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Why S&P downgrades U.S. credit rating

By Ji Zhenyu, Yu Liang (Xinhua)

16:00, August 06, 2011

NEW YORK, Aug. 5 (Xinhua) -- The credit rating agency Standard & Poor's on Friday cut the United States' credit rating to AA+ from AAA, citing three fundamental reasons for the downgrade, the first ever in U.S. history.

DEBT BURDEN WORRY

According to S&P's judgment, the debt situation of the United States doesn't satisfy the requirement of an AAA rating.

S&P compared U.S. debt with the other four countries with AAA ratings: Canada, France, Germany and Britain.

It estimated the five countries will have net general government debt to GDP ratios this year ranging from 34 percent of Canada to 80 percent of Britain, with the U.S. debt burden at 74 percent.

S&P predicted the net public debt to GDP ratios will range between 30 percent of Canada and 83 percent of France, with the U.S. debt burden at 79 percent.

Although the U.S. ratio of net public debt to the GDP was not the highest among the five countries, the rating agency projected that the net public debt burden of the other four countries will begin to decline, either before or by 2015.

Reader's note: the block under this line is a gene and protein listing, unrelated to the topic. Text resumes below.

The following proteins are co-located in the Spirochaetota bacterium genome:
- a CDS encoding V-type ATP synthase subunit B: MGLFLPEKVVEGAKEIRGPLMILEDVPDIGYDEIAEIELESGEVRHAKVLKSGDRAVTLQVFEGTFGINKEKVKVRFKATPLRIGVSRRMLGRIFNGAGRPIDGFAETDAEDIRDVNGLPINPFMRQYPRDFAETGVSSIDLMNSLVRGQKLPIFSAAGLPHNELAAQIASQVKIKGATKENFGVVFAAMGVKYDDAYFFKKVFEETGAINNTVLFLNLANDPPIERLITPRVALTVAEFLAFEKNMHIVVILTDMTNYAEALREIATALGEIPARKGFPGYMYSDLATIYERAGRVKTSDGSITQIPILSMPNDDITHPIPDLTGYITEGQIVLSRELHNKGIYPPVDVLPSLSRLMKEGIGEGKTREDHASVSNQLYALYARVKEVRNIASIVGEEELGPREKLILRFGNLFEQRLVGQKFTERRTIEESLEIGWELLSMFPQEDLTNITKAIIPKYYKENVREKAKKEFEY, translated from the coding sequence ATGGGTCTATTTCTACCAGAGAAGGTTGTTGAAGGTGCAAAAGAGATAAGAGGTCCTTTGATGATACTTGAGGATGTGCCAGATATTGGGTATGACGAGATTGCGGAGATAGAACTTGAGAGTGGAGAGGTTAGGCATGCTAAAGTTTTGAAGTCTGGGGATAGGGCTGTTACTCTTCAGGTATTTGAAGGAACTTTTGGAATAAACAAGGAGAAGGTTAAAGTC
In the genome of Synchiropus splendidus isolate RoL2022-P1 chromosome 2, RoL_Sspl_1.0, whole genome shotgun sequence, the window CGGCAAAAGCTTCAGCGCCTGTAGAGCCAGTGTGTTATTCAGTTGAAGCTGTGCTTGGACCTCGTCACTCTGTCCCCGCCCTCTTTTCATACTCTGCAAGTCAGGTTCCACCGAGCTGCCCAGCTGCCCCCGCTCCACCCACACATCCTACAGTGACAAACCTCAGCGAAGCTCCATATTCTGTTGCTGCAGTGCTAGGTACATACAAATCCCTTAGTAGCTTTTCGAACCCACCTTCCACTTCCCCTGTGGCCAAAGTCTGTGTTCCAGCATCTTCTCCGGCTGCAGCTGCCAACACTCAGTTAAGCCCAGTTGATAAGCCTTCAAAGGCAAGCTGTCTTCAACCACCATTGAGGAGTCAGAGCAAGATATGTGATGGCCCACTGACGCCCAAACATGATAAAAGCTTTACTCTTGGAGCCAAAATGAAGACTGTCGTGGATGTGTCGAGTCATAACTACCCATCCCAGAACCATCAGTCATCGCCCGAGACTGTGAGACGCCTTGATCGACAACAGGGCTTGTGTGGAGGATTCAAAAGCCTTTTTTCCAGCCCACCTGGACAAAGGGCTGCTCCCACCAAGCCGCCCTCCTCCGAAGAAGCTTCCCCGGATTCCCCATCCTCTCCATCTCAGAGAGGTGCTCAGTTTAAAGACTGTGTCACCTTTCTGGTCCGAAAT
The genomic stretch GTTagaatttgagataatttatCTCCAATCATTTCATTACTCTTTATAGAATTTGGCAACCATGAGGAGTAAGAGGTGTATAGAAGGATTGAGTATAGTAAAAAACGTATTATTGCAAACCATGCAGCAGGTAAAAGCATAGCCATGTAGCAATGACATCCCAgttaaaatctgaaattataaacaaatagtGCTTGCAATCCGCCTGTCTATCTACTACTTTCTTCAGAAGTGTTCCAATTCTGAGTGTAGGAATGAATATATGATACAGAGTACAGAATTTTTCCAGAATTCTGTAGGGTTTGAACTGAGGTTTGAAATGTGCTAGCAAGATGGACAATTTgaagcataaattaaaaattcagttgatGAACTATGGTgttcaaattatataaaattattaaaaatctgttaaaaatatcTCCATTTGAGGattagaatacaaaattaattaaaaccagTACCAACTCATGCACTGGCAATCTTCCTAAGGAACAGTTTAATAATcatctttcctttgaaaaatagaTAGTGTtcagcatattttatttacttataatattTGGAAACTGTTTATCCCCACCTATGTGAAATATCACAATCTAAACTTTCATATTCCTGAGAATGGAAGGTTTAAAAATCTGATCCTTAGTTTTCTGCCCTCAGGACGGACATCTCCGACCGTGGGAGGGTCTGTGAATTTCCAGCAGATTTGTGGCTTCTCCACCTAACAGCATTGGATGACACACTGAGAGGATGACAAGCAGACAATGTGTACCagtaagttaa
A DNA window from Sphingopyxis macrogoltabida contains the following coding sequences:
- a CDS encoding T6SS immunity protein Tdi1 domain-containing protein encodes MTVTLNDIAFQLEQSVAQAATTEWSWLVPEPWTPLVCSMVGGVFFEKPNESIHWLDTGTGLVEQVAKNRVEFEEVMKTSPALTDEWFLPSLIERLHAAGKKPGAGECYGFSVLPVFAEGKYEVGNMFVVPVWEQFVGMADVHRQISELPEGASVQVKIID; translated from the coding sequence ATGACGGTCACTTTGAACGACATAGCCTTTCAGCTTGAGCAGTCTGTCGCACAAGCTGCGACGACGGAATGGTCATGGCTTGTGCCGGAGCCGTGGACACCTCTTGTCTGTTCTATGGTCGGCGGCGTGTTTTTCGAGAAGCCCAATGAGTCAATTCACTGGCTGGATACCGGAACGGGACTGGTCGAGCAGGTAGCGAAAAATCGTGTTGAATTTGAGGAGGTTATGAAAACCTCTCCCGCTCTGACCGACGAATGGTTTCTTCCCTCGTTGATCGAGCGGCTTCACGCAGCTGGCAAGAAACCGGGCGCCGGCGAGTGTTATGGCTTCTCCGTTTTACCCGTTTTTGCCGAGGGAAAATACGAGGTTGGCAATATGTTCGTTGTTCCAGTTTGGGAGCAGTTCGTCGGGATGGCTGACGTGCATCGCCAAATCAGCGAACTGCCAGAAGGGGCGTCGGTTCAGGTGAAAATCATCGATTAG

FISCAL PLAN "NOT ENOUGH"

On Aug. 2, U.S. President Barack Obama signed legislation designed to reduce the fiscal deficit by 2.1 trillion U.S. dollars over 10 years.

However, according to S&P's calculations, a good "down payment" on fixing the country's finances would be at least 4 trillion dollars.

"The downgrade reflects our opinion that the fiscal consolidation plan that Congress and the administration recently agreed to falls short of what, in our view, would be necessary to stabilize the government's medium-term debt dynamics," S&P said.

The rating agency believed the prolonged controversy over raising the statutory debt ceiling and the related fiscal policy debate indicated that further near-term progress containing the growth in public spending, especially on entitlement, or on reaching an agreement on raising revenues is less likely than previously assumed and will remain a contentious and fitful process.

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